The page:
In-Depth: Sponsoring Rep. Luis Correa (D-CA) reintroduced this bill from the 115th Congress to require the White House and federal agencies to develop websites in the five most common foreign languages spoken in the U.S. In floor remarks when he reintroduced this bill on October 23, 2019, he said:
“There are many taxpayers whose first language is not English. Spanish, Chinese, Tagalog, Vietnamese, and French are among the most spoken languages in the United States. People benefit tremendously from having different options to access their government and receive information that may impact their lives. This is why it is imperative that the White House and federal agencies continue to be accessible to all taxpayers.Therefore, I am reintroducing the White House Accountability for Diversity Act. It is vital for all Americans to be able to follow issues that affect their lives. This legislation will allow for content to be translated into Spanish, Chinese, Tagalog, Vietnamese, French and any other language deemed necessary by the Office of Management and Budget. This will ensure that all taxpayers have the option of accessing up-to-date information in their preferred language.”
During his primary campaign, Donald Trump argued that immigrants to the U.S. should be expected to learn English. In September 2015, he said, “We have a country where to assimilate, you have to speak English… This is a country where we speak English, not Spanish.” This view, which is sometimes referred to as “English-Only,” has been active for decades, rising to prominence in the 80s and 90s.
Today, the English-Only movement is championed by three major organizations: U.S. English, ProEnglish (officials of which have met with Trump administration aides multiple times), and English First. These groups view multilingualism and multiculturalism with derision and argue that the lack of a “unifying” national language creates “linguistic ghettos” and limits immigrants’ economic prospects. They believe it’s fine to use other languages in private, but assert that English should be the United States’ official language, and all government documents should be written in, and government affairs should be conducted in, English. Advocates also claim that an English-Only policy would incentivize immigrants to learn English, save the government billions of dollars in federally-funded translation services, and improve immigrants’ prospects.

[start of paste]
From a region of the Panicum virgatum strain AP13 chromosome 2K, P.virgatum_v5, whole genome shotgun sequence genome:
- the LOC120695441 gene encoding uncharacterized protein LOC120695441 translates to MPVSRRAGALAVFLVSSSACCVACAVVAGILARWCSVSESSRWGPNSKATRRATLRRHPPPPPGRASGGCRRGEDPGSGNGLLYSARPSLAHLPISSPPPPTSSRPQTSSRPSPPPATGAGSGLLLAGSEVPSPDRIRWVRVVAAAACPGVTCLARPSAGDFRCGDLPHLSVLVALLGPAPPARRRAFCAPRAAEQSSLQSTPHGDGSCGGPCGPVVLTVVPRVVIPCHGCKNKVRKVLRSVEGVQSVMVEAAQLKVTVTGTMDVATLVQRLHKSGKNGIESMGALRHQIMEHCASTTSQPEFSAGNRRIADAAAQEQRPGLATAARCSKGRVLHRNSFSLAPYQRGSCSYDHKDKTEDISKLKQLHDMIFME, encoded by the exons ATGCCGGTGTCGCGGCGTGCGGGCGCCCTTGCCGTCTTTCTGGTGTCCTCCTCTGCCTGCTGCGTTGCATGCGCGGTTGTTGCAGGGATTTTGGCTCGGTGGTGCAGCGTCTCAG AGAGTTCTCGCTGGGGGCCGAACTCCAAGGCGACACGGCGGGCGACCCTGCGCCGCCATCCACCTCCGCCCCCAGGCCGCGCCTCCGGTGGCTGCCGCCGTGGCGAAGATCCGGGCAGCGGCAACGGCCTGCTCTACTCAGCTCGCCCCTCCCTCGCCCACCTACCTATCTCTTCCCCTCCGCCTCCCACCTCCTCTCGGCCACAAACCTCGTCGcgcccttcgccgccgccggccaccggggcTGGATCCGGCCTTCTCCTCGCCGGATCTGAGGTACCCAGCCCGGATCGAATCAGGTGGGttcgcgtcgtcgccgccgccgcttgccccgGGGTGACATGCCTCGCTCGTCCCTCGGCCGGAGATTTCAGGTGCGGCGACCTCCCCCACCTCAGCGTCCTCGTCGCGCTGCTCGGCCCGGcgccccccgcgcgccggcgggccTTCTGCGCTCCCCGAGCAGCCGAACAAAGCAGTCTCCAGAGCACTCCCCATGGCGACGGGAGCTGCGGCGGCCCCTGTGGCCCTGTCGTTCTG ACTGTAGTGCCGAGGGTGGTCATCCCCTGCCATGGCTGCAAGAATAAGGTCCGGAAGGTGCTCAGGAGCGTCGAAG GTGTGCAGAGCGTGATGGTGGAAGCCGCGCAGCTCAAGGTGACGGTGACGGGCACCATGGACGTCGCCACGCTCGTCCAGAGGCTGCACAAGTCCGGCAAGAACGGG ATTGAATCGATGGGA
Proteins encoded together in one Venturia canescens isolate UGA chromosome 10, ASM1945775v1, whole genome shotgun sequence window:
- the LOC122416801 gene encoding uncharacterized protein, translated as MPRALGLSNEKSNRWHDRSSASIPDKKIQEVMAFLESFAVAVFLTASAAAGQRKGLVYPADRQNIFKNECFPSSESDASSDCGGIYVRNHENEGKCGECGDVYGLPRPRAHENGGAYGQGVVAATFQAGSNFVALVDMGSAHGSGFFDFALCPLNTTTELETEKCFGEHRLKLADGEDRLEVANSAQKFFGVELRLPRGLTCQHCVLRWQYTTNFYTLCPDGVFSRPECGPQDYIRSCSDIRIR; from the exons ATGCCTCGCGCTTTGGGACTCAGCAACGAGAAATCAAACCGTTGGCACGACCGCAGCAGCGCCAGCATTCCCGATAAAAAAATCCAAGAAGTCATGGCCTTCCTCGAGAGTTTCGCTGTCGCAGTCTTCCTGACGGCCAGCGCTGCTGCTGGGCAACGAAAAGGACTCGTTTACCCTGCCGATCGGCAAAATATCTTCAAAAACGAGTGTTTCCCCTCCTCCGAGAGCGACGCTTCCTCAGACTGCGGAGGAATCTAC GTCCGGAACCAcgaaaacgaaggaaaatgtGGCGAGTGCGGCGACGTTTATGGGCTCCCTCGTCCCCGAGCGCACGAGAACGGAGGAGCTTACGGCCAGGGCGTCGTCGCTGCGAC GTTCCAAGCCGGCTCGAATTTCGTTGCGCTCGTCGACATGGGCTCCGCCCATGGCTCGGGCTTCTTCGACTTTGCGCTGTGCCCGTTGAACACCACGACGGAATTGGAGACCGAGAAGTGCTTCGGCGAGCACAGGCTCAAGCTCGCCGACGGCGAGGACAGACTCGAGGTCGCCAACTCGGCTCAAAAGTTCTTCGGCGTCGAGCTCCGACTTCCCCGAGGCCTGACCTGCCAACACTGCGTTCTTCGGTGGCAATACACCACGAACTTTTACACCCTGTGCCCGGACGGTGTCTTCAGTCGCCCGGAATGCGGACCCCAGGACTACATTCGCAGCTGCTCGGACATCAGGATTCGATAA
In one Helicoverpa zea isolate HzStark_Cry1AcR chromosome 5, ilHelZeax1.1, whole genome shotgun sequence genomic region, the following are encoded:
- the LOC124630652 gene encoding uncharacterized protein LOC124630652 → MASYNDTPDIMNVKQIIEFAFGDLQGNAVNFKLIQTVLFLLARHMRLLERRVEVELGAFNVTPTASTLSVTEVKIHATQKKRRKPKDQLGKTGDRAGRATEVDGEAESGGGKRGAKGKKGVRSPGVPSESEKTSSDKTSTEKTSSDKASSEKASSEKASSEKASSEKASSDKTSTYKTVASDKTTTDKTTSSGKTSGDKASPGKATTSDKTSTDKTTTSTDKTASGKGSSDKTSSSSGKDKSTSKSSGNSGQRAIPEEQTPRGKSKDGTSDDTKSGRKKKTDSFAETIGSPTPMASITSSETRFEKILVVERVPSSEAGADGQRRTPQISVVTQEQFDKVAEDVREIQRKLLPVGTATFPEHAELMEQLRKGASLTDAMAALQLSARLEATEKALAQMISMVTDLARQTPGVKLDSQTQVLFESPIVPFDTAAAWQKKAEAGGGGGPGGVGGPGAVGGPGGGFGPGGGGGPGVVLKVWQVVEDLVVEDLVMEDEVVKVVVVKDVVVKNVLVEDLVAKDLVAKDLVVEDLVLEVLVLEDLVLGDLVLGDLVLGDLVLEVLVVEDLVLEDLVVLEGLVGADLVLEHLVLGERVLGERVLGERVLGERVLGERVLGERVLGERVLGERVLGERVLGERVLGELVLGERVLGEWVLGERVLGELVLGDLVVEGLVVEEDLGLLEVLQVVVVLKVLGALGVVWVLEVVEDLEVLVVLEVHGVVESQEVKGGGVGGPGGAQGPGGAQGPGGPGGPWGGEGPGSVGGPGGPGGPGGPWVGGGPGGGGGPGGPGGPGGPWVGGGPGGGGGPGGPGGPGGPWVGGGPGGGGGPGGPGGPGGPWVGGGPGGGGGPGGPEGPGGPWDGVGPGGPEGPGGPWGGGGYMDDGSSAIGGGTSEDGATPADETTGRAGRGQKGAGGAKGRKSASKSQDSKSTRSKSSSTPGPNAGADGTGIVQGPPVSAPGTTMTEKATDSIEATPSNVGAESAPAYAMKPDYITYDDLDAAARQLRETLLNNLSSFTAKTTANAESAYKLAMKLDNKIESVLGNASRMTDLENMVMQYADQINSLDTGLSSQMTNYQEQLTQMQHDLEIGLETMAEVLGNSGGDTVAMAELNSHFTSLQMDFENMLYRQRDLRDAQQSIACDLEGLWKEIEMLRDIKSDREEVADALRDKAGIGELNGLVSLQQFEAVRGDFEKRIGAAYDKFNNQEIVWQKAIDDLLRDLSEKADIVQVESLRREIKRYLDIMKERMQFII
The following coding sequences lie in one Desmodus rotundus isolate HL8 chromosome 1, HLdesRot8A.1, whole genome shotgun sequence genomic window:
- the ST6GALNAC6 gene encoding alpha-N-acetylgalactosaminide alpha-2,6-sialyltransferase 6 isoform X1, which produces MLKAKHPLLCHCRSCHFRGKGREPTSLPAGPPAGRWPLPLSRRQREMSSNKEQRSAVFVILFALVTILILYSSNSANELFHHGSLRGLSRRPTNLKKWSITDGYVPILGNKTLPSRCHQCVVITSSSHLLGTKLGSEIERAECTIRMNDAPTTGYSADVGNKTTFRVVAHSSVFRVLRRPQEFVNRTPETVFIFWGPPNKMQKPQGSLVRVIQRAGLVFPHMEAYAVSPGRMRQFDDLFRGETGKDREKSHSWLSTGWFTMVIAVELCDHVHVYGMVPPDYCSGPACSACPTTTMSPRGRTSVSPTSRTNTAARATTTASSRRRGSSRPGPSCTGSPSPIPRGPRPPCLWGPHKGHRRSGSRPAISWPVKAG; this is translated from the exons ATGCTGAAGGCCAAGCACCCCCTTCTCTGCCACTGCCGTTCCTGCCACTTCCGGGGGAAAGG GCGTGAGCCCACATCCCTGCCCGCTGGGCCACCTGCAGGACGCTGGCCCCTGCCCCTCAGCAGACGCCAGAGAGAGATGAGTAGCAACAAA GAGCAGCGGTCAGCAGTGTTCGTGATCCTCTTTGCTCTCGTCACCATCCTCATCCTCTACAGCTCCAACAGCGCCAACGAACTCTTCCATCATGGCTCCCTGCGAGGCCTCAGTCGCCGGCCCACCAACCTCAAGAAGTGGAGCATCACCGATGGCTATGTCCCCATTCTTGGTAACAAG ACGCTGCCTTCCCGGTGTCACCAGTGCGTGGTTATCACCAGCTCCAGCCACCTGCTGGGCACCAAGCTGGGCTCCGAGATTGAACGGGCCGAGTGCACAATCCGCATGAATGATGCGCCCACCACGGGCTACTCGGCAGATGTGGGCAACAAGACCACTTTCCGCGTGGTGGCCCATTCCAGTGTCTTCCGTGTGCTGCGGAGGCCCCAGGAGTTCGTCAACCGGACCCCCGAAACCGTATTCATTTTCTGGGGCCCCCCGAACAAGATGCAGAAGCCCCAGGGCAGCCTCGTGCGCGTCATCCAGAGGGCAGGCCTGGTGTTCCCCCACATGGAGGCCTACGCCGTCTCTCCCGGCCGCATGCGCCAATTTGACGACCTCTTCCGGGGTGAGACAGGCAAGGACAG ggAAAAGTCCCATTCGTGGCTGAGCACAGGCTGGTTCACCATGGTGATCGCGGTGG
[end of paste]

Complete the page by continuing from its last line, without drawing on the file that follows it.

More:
This legislation has 36 Democratic cosponsors in the 116th Congress. Last Congress, it had 28 Democratic cosponsors and didn’t receive a committee vote.
Of Note: In the past decades, it has become standard practice to publish versions of the White House and other agencies’ websites in Spanish. At least 36 million U.S. residents who speak Spanish as their first language rely on these Spanish-language websites to access important information.
However, the total number of U.S. residents for whom English wasn’t their first language was 59 million in 2010. Chinese, Tagalog, Vietnamese, and French are the other four out of five top foreign languages spoken as U.S. residents’ first languages.
Additionally, after President Trump’s inauguration, the White House deleted Spanish-language content from the official White House website. At the time, the White House claimed that a Spanish-language site was under development; however, more than two years later, such a website has yet to materialize. In contrast to the Trump administration, both the Obama and Bush administrations had Spanish-language websites.
According to an informal review by the Web Integrity Project, federal agencies have currently taken a “huge range of approaches” to meeting the needs of those who don’t have English fluency. The Web Integrity Project reports that “[p]rompted by federal regulations and more than forty years of jurisprudence on the issue, agencies seeking to accommodate limited English proficiency (LEP) users, as they’re known under federal law, offer everything from virtually duplicative websites in non-English languages to brief notes referring users to translation services. In other cases, agencies offer no language accommodations at all.”
Summary by Lorelei Yang(Photo Credit: iStockphoto.com / MattZ90)